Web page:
Matthew Capodicasa is a 2015 graduate of our Fordham University/Primary Stages MFA in Playwriting. In honor of our MFA Alumni Reading Series, which runs January 9-12, 2017, we’re catching up with the graduates to hear about what they’re working on these days.
Tell us about your play in the Alumni Reading Series.
Frelmetsch the Maneater is about two puppeteers who meet inside Frelmetsch, a two-person puppet on the set of a fantasy adventure film. The play came about after I saw a documentary about the puppeteers inside Jabba the Hutt during the filming of Return of the Jedi. I was fascinated. I’d seen Jedi probably a hundred times, and while I’d always known that I was watching a puppet, I’d never once thought about the human beings inside it. Underneath that creature’s latex skin was a complex and agonized-over collaboration that was entirely invisible to me. I wondered: could a play taking place inside a puppet get at something essential in how people connect, or become estranged? Or even disappear? And what is the cost of allowing your identity to be subsumed by the act of creation?
How did you come to be a playwright?
I was always writing, but usually in secret (I operated under the misapprehension that I was going to be an actor), and towards the end of my time as an undergrad, I got bold enough to show people some of the play I was working on, and I got to put up a production of it. That was the first time I’d ever not been onstage for a production I worked on.
That strange and thrilling experience got lost in the shuffle as I farted around from audition to audition and from tiny gig to tiny gig over the next few years. But eventually the idea of acting fell away (which was, for anyone who was forced to see me perform, a blessing) and the idea of writing remained. Of telling stories. Of listening, of trying to imagine other people, of striving for empathy, of trying to make the invisible visible. And that felt like something I had to do. I committed myself to just writing (and, naturally, a plethora of day jobs), and after a couple more years, I decided I wanted to go to grad school.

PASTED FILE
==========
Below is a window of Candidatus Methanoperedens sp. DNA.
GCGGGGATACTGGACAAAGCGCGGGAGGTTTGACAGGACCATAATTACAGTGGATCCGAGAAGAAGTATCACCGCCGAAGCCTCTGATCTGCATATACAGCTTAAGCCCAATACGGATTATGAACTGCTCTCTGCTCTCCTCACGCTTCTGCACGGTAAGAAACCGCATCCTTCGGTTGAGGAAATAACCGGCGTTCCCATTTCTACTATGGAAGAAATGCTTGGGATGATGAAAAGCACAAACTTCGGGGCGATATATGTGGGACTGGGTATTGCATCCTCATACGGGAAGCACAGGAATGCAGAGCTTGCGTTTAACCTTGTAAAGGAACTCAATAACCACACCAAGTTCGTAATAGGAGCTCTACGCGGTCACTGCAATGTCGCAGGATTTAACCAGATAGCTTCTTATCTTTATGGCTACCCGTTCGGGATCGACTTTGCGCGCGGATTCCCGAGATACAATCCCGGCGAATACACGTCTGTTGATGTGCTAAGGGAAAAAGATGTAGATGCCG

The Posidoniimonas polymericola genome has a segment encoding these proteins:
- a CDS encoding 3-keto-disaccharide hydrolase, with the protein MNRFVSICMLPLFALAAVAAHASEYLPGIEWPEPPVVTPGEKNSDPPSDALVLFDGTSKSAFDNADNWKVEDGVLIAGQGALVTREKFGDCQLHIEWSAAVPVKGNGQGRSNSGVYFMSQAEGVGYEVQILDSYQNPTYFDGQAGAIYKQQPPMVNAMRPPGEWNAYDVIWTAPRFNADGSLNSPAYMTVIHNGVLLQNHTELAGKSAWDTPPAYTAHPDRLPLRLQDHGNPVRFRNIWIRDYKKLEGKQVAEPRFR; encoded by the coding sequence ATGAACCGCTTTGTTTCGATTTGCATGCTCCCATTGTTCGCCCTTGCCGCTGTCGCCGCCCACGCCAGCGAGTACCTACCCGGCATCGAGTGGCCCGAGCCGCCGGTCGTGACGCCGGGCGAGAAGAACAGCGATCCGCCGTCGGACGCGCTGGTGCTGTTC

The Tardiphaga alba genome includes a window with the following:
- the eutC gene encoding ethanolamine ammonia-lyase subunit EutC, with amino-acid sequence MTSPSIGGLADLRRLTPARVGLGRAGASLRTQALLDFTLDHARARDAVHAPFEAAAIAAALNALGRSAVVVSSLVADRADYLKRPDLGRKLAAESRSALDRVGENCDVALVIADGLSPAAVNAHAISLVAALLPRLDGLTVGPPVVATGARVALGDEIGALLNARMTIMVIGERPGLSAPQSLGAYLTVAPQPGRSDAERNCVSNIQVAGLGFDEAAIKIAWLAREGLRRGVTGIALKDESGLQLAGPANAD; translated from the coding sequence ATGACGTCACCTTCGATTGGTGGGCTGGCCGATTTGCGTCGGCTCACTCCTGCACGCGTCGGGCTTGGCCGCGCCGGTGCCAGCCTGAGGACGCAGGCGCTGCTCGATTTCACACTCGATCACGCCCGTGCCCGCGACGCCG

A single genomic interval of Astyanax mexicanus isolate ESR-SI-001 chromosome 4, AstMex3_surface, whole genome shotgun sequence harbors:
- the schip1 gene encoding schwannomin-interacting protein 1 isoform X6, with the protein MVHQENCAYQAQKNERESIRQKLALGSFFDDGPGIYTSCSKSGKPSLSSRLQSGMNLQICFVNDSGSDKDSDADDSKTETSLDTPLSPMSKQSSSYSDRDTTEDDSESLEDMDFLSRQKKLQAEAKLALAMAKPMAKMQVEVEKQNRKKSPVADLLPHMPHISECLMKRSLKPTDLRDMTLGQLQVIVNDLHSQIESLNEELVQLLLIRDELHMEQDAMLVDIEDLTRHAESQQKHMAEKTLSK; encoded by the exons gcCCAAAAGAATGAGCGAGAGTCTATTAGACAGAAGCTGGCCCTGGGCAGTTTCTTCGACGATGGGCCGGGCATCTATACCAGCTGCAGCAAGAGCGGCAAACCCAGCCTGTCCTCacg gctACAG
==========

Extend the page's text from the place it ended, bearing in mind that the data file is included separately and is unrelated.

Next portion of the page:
Of course, that’s just how I tell the story, and I may have gradually re-arranged the timeline, re-sequenced the decision-making, and without realizing it made a bunch up. Which I suppose is an equally valid answer to this question.
Tell us about a pivotal theater experience from your life.
When I first moved to New York, I got to see Mabou Mines’ The Red Beads. I was young and stupid and didn’t know anything, but I do remember thinking how thrilling it was to watch this company, this production, this play using every imaginable theatrical tool they had at their disposal to tell a very old, very beautiful, very human story. They had created–out of text and music and puppetry and dance and flight and color and light and sound–their own language. And despite my youth and stupidity and not knowing anything, from time to time something (an image, a word, a crazy choreographic gesture) would crack it open for me and I was right there with them, and I felt like I could almost understand this new language myself.
Also, I got to see Elaine Stritch do Madame Armfeldt. That was pretty awesome.
Which plays, playwrights or theater artists do you admire?
Oh, gosh. This could take a while. I’m just going to rattle off a whole host of writers whose work I love and pretend like that’s an answer. Alphabetically, so as not to show any favoritism: Edward Albee, Annie Baker, Samuel Beckett, Georg Büchner, Chekhov, Caryl Churchill, Cusi Cram, Bathsheba Doran, Christopher Durang, Will Eno, Maria Irene Fornes, Melissa James Gibson, Amy Herzog, Naomi Iizuka, Rajiv Joseph, Sarah Kane, Tony Kushner, David Lindsay-Abaire, Tarell Alvin McCraney, Marsha Norman, Nick Payne, Sarah Ruhl, Jenny Schwartz, Shakespeare, Nicky Silver, Diana Son, Stephen Sondheim, Paula Vogel, Thornton Wilder, Tennessee Williams, August Wilson, Lanford Wilson.
Seen or read anything good lately?
The Wolves is pretty awesome. And Vietgone is just fantastic. And the experience of watching the Gabriel plays at the Public this year was strange, troubling and beautiful.
What else are you working on right now?
I’m working on a play right now about cities and doubles and disguises and war and refugees and travel and global vs. personal grief. And pushy waiters and ancient jazz singers. Also I’m hoping maybe it’ll be funny.
Any New Year’s resolutions for 2017?
Catch a reading of Frelmetsch The Maneater by Matthew Capodicasa on Wednesday, January 11 at 6PM. The reading is free and open to the public. RSVP to email@example.com.